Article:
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Unsure How Meds Should Work


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#1 ProfessionalSleeper

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Posted 12 September 2013 - 09:47 PM

Hello,

I'm new to actually posting on the forum but I have been on reading topics for over a year now. I was diagnosed with N in May 2012 and was put on Nuvigil. It seemed to work ok but then my insurance said it wasn't going to cover Nuvigil since I had never taken Adderall or Provigil. My doctor prescribed me Provigil which did absolutely nothing. When I was switched back to Nuvigil it no longer worked as well even when it was bumped up to 250mg. My doctor then switched me to 10mg of Ritalin (he's extreme anti-Adderall) twice a day. Again, nothing. Now I'm taking Concerta 36mg. According to my doctor, it's working since it's keeping my brain "awake" and I can't take naps when I take it. My problem is, I still feel the same. The only difference is that I can't take a nap. Since I'm a stay at home mom right now I often choose not to take my medicine because I find it extremely frustrating to have the opportunity to take a nap and feel tired but not able to sleep. My doctor says none of the medications are going to help with my energy. Is this true? If so, then why bother taking medicine if I'm just going to be a zombie anyway. I've tried searching for this specific problem but I can't find answers. Also, my doctor keeps telling me to exercise and I'll feel better but I can barely go out on the playground with my 2yr old without feeling like I'm about to collapse from exhaustion. Any advice or opinions or anything would be greatly appreciated!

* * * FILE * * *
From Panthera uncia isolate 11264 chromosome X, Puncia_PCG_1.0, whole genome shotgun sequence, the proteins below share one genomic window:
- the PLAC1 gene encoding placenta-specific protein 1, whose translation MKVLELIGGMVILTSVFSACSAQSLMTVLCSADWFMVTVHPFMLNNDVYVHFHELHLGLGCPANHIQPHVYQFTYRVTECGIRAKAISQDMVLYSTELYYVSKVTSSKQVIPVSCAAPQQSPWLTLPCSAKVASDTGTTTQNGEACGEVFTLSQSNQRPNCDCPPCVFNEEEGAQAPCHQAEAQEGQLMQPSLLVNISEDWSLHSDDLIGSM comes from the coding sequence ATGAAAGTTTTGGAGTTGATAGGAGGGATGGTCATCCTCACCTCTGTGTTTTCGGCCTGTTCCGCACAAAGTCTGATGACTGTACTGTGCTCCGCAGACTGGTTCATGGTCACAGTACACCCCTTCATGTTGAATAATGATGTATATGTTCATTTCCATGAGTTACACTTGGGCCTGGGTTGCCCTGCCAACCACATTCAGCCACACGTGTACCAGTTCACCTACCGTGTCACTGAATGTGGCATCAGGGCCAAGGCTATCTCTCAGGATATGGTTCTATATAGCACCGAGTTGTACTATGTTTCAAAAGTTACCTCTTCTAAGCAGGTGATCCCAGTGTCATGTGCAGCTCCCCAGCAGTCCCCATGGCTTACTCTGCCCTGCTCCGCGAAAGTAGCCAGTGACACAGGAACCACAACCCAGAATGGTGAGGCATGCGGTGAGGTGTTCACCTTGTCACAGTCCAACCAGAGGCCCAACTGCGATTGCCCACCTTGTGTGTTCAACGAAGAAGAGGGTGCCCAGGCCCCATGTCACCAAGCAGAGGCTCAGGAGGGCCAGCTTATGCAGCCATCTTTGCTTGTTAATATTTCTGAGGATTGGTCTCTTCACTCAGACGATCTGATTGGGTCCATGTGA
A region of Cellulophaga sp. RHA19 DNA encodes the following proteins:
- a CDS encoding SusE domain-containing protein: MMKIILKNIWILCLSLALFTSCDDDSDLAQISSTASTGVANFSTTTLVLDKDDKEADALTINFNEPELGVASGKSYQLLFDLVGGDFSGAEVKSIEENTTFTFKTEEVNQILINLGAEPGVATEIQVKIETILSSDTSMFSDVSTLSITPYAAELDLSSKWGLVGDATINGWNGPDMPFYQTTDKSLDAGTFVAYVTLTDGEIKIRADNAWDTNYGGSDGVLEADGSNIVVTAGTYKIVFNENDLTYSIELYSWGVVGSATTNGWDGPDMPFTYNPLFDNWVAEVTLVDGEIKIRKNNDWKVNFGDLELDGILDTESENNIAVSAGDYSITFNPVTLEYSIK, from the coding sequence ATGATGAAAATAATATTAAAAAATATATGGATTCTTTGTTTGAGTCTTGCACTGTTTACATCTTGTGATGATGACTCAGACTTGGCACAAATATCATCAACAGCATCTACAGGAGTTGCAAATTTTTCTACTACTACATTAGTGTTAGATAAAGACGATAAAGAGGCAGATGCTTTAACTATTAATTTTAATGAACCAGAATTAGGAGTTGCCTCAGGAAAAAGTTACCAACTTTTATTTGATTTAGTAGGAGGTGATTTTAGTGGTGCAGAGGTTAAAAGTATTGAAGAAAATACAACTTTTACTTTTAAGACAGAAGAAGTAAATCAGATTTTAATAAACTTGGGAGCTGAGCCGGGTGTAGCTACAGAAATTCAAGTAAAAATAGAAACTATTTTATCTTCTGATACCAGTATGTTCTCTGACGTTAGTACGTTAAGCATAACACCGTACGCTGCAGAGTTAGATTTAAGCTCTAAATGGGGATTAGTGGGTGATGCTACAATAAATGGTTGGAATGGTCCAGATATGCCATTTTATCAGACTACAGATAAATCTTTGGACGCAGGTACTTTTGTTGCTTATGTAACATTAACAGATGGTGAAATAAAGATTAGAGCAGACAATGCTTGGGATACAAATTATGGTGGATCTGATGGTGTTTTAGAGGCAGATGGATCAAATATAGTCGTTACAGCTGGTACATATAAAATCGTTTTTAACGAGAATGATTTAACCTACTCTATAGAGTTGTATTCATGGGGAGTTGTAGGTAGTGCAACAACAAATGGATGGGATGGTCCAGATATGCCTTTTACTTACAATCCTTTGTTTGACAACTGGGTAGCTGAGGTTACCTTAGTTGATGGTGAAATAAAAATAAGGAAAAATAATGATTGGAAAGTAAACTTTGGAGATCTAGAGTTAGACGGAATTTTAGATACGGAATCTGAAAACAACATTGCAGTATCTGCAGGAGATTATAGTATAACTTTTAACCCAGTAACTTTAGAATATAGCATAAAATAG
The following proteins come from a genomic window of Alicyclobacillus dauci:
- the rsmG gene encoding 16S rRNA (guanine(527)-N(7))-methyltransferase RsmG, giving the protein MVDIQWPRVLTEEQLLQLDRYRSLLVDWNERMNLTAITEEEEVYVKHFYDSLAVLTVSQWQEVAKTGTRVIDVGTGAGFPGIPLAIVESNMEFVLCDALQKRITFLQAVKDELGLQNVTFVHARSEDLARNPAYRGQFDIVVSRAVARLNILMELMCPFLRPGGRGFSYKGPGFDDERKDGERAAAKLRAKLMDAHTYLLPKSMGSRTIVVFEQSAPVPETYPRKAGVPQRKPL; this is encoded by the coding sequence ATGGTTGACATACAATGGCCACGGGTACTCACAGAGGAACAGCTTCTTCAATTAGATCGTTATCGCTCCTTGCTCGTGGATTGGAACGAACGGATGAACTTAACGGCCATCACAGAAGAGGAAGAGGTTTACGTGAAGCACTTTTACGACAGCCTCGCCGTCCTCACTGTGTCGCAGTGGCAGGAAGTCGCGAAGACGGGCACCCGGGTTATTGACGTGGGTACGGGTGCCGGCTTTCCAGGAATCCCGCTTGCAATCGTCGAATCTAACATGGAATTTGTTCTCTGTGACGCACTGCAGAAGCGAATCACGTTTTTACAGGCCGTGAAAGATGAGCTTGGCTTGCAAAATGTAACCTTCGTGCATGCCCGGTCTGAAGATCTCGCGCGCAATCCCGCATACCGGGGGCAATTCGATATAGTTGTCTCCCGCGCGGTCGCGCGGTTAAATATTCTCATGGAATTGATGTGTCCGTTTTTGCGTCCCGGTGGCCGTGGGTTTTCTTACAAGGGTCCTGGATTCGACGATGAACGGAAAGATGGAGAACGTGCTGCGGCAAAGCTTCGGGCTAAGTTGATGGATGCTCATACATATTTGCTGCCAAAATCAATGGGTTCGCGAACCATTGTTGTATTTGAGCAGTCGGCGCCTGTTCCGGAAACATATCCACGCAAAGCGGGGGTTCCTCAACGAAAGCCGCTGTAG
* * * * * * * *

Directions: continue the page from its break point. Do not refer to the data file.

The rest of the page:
Thank You!



#2 exanimo

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Posted 13 September 2013 - 12:12 AM

Medications for Narcolepsy are meant to improve our symptoms; nuvigil/Provigil, adderal, ritalin, etc are supposed to make it so that we are not constantly tired- not falling asleep during inactivities like meetings or lectures as often. They cannot make our sleepiness go away - and most people find that the medications only really "take the edge off". What I mean by that is that we may still be tired, but it's not severe to a point where we are going in and out of microsleeps.

These medications work best when paired with lifestyle changes, such as a strict sleep schedule, diet changes and scheduled naps. These obviously vary from person to person, and sometimes it takes quite a bit to find what works. Medications often take time as well - finding the best one or combinations and such.

For me, the sleepiness is worst when I am inactive - such as in lectures, during a movie, or sometimes driving. I am on 250 mg of Nuvigil and it isn't really a significant change. Not one that I noticed right away. But I did find that I was napping less, and not falling asleep during classes or work as often either. I rarely have trouble driving now and am able to stay awake for most movies. But I still experience periods throughout the day where I just feel tired - like my brain is in a fog and I can't think properly. These usually go away either with a nap or with time. I try to keep myself moving or keep my brain active - so during class I might get up to walk around or take notes so that I'm not sitting idle, where I am much more likely to start falling asleep.

I also try to go to bed at a decent time and wake up at a decent time as well. Furthermore, I've found that taking my nuvigil with food is counterproductive. I eat either an hour before or after taking it to avoid an upset stomach. I've also found that starch, sugar or some gluten can make me more tired later in the day so I try to avoid most of those until dinner.